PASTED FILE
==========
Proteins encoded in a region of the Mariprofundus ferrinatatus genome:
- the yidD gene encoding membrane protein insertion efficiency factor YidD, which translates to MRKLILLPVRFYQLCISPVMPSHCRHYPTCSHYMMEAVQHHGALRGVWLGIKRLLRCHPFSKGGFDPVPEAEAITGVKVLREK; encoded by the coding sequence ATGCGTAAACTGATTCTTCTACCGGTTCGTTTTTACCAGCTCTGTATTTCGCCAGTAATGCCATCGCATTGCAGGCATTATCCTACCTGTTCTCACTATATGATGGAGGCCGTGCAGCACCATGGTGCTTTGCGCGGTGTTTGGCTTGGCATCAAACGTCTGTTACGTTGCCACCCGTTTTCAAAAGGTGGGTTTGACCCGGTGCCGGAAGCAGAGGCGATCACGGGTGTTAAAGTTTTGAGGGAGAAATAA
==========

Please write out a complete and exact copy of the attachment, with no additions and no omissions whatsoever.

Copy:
Proteins encoded in a region of the Mariprofundus ferrinatatus genome:
- the yidD gene encoding membrane protein insertion efficiency factor YidD, which translates to MRKLILLPVRFYQLCISPVMPSHCRHYPTCSHYMMEAVQHHGALRGVWLGIKRLLRCHPFSKGGFDPVPEAEAITGVKVLREK; encoded by the coding sequence ATGCGTAAACTGATTCTTCTACCGGTTCGTTTTTACCAGCTCTGTATTTCGCCAGTAATGCCATCGCATTGCAGGCATTATCCTACCTGTTCTCACTATATGATGGAGGCCGTGCAGCACCATGGTGCTTTGCGCGGTGTTTGGCTTGGCATCAAACGTCTGTTACGTTGCCACCCGTTTTCAAAAGGTGGGTTTGACCCGGTGCCGGAAGCAGAGGCGATCACGGGTGTTAAAGTTTTGAGGGAGAAATAA